Artists and designers sometimes have to wait a long time before achieving recognition. But so do schools, like ECAL, the Ecole Cantonal d’Art de Lausanne, which spontaneously globalised.
There may be some truth in the thought “You are what you feel.” For ever so long, ECAL, the University of Art and Design in Lausanne (ECAL), led a kind of twilit existence as a place where young people could learn a good trade. It was founded in 1821, 190 years ago, but according to the director of the design school, Alexis Georgacopoulos, it was in the last 15 years that it shed its slightly dowdy garb and suddenly became an internationally renowned school for the fine arts and design.
The previous director of the University, Pierre Keller, came to ECAL in 1995, one year after Georgacopoulos arrived as a student. Keller had an ambitious plan to change the direction of the school. “The first few years were about building a reputation from scratch,” Georgacopoulos says. “In the mid 1990s, design as a lifestyle element started to become a real mass media element.” It is difficult to pinpoint exactly what made design so popular. Perhaps, because at least one aspect of design dealt with prosaic objects, teapots, pencil holders, chairs, telephones, it was simply more accessible than art and offered young people a more stable professional future.
When Georgacopoulos began his studies, there were international students, but they were mostly from France and other neighbouring countries. Then students from Asia and the Americas began arriving in Lausanne to ingest the school’s wisdoms. The more international student body also changed the makeup of the faculty, and the next effect was increasing demand from Swiss and foreign companies wanting to do business with the school. Professionals from the world of art, design, graphic design, and photography, started to come to give week-long courses.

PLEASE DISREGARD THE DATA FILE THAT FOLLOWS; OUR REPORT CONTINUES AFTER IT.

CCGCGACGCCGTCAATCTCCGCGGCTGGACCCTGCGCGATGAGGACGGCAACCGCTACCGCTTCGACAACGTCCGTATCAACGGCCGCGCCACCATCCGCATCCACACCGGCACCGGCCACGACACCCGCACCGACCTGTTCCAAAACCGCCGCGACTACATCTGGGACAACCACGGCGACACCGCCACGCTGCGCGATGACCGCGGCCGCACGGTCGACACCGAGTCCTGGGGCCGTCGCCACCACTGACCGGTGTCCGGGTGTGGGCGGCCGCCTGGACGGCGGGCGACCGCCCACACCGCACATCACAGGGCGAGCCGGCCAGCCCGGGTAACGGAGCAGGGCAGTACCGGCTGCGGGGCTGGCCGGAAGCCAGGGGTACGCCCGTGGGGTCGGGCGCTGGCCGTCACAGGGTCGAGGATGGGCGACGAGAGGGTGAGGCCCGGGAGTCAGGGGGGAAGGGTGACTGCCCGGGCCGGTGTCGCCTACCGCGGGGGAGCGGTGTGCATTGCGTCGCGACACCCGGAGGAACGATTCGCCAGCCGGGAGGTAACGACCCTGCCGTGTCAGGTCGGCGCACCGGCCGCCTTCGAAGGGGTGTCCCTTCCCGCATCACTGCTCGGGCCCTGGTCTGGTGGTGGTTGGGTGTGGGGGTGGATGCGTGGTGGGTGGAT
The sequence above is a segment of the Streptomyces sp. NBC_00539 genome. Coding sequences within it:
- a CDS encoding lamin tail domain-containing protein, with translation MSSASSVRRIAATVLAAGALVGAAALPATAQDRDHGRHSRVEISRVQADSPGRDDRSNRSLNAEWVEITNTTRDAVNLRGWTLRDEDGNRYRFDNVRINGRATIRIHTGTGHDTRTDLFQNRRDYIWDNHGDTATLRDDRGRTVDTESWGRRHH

The University offers bachelor’s and master’s degrees in the fine arts, photography, graphic design, interaction design, film studies and industrial and product design. In addition, incoming students can take a foundation year in order to prepare them for the pursuit of a bachelor’s degree. According to Georgacopoulos, each semester, companies partner with the school in order to allow the students to develop projects that eventually could find their way into the market. These requests can be integrated into a course; this way allows the students the opportunity to present the object to the company at the end of the semester. Prior examples of places where students have presented include furniture exhibitions and fairs in Milan and Paris.
“It’s a win-win situation for the students and the companies,” Georgacopoulos says. “The students get the recognition of having their works presented and sometimes produced and the companies discover new ideas as well as new talents” One of the most enduring and probably vapid buzzwords heard over and over again is “innovation”. “In design,” says Georgacopoulos, “little is happening barring minor changes in colours or surfaces of furniture and household items”. The industry, of course, is following its economic nose and focusing on the bottom line, which may be inhibiting true progression in design. Whether ECAL can transcend the type of consumerism that besets society today is a big question. “A school of design is there to give birth to new ideas and applications based on the lifestyles in which people live,” Georgacopoulos says.
That would seem to make the case for the beauty of the rhinoceros’s horn, as Ionesco might have put it. The occasional genius – like Lausanne’s own Yves Béhar –nevertheless will emerge occasionally, whose vision actually anticipates and shapes the trends rather than just follow them. Whether the artists essentially care about how people live and use their products may be irrelevant.
Article by Thomas Mulkeen